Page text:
Feminable Fashionism

Hairy armpits are back.

15 November 2011, 2:00pm

Collage by Monika Mogi.

Being 19, Vice Style contributor Anna Ryon gets to spend a substantial amount of her time on various bits of the internet, where other teens girls and female students spend a lot of time, which is useful when you're a guy who doesn't. Anna recently mailed in her observation that the internet zines and blogs that girls are looking to for style pointers right now, seem to be focused on a mix of ultra-girly aesthetics and a sort of vague feminist consciousness. It's less angry and hairy than it is determined to enjoy being a girl in a way that revolves around something other than 'getting the red carpet/catwalk look'. Though the hairy armpits are back. Listed below are some of the girls and sites she's talking about.


Everybody I spoke to kept telling me that Grace Miceli was a big deal, so I decided to check her out. She is a Vermont-based artist who makes coloring books and sticker sheets she sells off her site, various bits of internet art, and weird videos of her and her friends dancing in wigs with stickers on their tits. She also sells hand-drawn coloring books called Hey Net Girl Hey and The Official Digital Valley Girl Coloring Book. Her heavily reblogged magic marker caricatures of famous girls include Frida Kahlo and Gwen Stefani. At first I didn't really get Grace. One of her paintings simply reads GUCCI MANE TWITTER THAT and her Tumblr looks like a Facebook profile, but then she told me that her work "investigates and celebrates female adolescence in terms of technology and pop culture", so I guess I started to think about that stuff. Grace says she first started calling herself a feminist when she went to a Le Tigre concert when she was 16 and later studied at an all-female liberal arts college in Massachusetts and became involved with female organizations. Which probably means there's a lot more thought gone into the slow-motion videos of Grace swishing her hair around than is immediately obvious.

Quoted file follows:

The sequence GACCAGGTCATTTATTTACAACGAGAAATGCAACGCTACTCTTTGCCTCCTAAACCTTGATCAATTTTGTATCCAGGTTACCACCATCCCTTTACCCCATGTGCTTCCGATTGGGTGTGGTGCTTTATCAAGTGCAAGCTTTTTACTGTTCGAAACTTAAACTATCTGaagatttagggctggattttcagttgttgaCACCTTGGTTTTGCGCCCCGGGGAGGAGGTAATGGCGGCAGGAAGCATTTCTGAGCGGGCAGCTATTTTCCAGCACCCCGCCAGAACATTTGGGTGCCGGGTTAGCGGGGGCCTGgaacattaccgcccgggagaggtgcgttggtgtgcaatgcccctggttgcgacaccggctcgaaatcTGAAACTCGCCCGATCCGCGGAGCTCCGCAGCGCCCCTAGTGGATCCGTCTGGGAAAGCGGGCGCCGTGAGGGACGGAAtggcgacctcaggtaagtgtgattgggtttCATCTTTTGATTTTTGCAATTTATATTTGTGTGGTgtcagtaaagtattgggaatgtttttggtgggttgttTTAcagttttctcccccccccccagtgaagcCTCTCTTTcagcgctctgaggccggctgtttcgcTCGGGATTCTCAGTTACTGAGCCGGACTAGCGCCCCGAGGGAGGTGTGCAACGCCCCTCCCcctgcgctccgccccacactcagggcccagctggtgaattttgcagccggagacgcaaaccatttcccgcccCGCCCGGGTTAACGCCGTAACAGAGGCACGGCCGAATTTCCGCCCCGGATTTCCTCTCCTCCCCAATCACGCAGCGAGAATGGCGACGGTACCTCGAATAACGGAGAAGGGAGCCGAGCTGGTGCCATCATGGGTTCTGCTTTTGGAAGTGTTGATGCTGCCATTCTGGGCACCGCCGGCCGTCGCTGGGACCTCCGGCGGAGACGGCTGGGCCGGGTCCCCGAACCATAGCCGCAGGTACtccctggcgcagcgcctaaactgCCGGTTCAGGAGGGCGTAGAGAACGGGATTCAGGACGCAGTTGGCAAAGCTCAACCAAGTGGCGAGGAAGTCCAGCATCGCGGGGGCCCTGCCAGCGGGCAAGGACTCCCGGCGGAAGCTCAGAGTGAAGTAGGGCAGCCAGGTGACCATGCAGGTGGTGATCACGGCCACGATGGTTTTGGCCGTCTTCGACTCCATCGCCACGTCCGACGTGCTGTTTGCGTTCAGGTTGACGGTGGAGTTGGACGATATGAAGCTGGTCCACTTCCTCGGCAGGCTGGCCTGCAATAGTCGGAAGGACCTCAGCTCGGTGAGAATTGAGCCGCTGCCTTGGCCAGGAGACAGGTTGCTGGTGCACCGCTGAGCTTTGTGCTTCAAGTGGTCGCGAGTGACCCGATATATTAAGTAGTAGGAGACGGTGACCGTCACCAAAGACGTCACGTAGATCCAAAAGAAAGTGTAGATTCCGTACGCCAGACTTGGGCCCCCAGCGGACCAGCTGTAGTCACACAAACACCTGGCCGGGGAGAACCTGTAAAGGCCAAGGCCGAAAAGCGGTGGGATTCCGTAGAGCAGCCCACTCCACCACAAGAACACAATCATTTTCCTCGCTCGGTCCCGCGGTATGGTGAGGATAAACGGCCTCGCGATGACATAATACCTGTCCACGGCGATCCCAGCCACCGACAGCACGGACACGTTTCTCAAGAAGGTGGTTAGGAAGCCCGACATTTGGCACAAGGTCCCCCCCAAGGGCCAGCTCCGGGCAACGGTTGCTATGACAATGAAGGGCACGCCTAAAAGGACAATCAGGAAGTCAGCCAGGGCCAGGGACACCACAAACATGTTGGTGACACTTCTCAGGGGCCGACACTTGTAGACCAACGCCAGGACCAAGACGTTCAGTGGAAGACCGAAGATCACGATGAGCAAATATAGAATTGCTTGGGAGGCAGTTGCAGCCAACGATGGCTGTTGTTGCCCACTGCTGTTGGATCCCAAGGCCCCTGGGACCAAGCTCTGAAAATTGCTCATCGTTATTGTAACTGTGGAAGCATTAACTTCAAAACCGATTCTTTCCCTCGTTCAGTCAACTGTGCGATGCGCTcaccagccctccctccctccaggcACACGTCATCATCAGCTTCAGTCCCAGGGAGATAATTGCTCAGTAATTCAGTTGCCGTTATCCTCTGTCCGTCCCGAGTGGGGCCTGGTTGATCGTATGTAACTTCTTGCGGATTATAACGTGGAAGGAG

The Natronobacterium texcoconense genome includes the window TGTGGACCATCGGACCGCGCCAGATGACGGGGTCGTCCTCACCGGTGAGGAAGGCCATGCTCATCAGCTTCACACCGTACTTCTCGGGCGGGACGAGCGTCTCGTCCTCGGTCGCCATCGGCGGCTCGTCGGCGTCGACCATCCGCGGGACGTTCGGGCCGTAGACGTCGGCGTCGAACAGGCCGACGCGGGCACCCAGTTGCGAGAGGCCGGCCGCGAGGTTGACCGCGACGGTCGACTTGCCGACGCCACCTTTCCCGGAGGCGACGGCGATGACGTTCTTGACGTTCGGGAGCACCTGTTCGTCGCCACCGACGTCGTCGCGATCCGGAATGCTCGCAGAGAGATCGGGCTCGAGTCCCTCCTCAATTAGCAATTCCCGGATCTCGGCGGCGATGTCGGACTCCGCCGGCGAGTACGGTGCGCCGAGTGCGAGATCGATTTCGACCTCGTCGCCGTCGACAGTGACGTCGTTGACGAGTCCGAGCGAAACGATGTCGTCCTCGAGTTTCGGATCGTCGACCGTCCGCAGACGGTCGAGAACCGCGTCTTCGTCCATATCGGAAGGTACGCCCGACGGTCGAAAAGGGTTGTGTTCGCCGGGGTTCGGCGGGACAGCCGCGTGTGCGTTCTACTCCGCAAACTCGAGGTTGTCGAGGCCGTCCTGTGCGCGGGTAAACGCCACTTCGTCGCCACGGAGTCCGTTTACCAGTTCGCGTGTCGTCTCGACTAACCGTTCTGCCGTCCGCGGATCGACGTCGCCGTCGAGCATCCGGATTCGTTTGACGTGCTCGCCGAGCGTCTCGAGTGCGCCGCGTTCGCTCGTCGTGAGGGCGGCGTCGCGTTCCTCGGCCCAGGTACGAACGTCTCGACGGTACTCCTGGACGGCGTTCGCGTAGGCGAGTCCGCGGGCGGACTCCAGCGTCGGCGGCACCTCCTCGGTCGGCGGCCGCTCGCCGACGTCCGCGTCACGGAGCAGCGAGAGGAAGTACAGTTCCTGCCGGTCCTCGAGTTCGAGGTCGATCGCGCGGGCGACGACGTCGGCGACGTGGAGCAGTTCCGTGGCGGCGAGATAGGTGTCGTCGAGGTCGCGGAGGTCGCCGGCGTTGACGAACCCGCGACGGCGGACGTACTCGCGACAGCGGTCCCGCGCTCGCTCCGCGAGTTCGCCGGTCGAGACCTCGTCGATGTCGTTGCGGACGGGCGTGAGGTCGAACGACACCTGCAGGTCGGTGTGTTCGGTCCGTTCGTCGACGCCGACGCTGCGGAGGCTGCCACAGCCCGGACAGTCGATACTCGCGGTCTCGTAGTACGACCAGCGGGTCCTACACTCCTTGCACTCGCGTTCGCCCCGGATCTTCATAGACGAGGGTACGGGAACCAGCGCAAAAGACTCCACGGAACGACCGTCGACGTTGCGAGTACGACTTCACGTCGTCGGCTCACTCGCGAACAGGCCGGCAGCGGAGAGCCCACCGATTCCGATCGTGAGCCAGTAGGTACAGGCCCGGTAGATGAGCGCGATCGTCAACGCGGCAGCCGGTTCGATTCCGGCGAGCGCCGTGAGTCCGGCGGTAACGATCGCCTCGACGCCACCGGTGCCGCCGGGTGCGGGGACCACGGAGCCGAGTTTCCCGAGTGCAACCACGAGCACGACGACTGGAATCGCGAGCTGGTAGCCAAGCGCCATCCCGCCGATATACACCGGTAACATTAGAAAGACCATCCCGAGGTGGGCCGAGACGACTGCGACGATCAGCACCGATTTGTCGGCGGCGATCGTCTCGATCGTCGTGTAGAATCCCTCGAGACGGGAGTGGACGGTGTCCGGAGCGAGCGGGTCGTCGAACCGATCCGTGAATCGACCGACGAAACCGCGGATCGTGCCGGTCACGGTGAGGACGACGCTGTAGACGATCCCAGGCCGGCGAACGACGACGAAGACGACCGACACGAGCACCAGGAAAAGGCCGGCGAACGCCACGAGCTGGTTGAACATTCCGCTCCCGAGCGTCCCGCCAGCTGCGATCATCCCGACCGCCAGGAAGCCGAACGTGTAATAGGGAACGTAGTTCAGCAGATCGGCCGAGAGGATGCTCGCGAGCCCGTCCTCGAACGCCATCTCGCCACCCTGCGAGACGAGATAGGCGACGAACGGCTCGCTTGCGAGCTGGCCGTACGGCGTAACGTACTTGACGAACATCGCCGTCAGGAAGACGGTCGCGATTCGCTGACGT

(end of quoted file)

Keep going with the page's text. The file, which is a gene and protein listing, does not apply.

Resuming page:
The Ardorous describe themselves as a feminist art collective. It's a sort of internet photography gallery and features projects and the work of a ton of girls inlcuding Arvida Bystrom, Moni Hayworth, Grace Miceli, Masha Mel, and Petra Collins. It's all B-52's style sunglasses, Virgin Suicides references, grade-school accessories, brightly-colored stubby nails, curly-haired chicks, gay chicks, pretty girls, skinny girls, girls with bellies, underwear, temporary tattoos, colored hair, frilly socks with sandals, expired film, 'tasteful' tits, and teddy bears.


Arvida is a super-cute artist and blogger who first caught my attention about a year ago with a poem she posted on her now-defunct blog that went something like—three things in bed that aren't you: 1. My fingers, 2. My teddy bear, 3. My dildo. She's also big on pictures of hairy vaginas—that's her muth in The Ardourous picture above—and scrawled on semi-nude self-portraits. She wouldn't call her work feminist, but seems to be all over the internet-based collectives and collaborative zines that loosely fit into this whole thing.